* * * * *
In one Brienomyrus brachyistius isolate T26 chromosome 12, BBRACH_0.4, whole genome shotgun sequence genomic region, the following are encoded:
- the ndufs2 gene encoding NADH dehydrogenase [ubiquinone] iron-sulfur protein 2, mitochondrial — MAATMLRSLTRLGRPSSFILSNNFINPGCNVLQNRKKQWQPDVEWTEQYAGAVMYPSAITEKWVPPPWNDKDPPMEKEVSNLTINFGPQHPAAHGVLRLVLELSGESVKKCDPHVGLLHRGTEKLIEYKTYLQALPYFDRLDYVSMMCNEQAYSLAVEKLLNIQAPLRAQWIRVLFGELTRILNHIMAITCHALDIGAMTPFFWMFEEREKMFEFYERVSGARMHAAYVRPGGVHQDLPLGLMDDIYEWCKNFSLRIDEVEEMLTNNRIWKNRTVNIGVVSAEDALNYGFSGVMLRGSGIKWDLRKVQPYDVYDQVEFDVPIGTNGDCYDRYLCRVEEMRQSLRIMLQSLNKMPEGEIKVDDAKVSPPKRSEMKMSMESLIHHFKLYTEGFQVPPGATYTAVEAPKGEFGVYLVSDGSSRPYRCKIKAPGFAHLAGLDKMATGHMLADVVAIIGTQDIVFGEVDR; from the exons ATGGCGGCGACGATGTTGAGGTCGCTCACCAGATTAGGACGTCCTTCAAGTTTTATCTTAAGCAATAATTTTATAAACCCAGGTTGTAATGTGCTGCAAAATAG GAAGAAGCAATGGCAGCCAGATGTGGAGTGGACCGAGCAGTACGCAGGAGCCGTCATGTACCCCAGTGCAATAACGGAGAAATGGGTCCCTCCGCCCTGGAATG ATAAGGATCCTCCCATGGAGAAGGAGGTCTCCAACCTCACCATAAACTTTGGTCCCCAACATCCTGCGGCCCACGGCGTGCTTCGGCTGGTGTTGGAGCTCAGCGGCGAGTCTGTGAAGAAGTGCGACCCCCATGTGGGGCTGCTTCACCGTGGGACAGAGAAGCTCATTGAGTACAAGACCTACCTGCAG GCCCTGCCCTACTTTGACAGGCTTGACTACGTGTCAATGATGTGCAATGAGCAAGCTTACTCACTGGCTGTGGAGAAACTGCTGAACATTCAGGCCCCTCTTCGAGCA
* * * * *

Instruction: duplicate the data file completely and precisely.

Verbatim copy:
In one Brienomyrus brachyistius isolate T26 chromosome 12, BBRACH_0.4, whole genome shotgun sequence genomic region, the following are encoded:
- the ndufs2 gene encoding NADH dehydrogenase [ubiquinone] iron-sulfur protein 2, mitochondrial — MAATMLRSLTRLGRPSSFILSNNFINPGCNVLQNRKKQWQPDVEWTEQYAGAVMYPSAITEKWVPPPWNDKDPPMEKEVSNLTINFGPQHPAAHGVLRLVLELSGESVKKCDPHVGLLHRGTEKLIEYKTYLQALPYFDRLDYVSMMCNEQAYSLAVEKLLNIQAPLRAQWIRVLFGELTRILNHIMAITCHALDIGAMTPFFWMFEEREKMFEFYERVSGARMHAAYVRPGGVHQDLPLGLMDDIYEWCKNFSLRIDEVEEMLTNNRIWKNRTVNIGVVSAEDALNYGFSGVMLRGSGIKWDLRKVQPYDVYDQVEFDVPIGTNGDCYDRYLCRVEEMRQSLRIMLQSLNKMPEGEIKVDDAKVSPPKRSEMKMSMESLIHHFKLYTEGFQVPPGATYTAVEAPKGEFGVYLVSDGSSRPYRCKIKAPGFAHLAGLDKMATGHMLADVVAIIGTQDIVFGEVDR; from the exons ATGGCGGCGACGATGTTGAGGTCGCTCACCAGATTAGGACGTCCTTCAAGTTTTATCTTAAGCAATAATTTTATAAACCCAGGTTGTAATGTGCTGCAAAATAG GAAGAAGCAATGGCAGCCAGATGTGGAGTGGACCGAGCAGTACGCAGGAGCCGTCATGTACCCCAGTGCAATAACGGAGAAATGGGTCCCTCCGCCCTGGAATG ATAAGGATCCTCCCATGGAGAAGGAGGTCTCCAACCTCACCATAAACTTTGGTCCCCAACATCCTGCGGCCCACGGCGTGCTTCGGCTGGTGTTGGAGCTCAGCGGCGAGTCTGTGAAGAAGTGCGACCCCCATGTGGGGCTGCTTCACCGTGGGACAGAGAAGCTCATTGAGTACAAGACCTACCTGCAG GCCCTGCCCTACTTTGACAGGCTTGACTACGTGTCAATGATGTGCAATGAGCAAGCTTACTCACTGGCTGTGGAGAAACTGCTGAACATTCAGGCCCCTCTTCGAGCA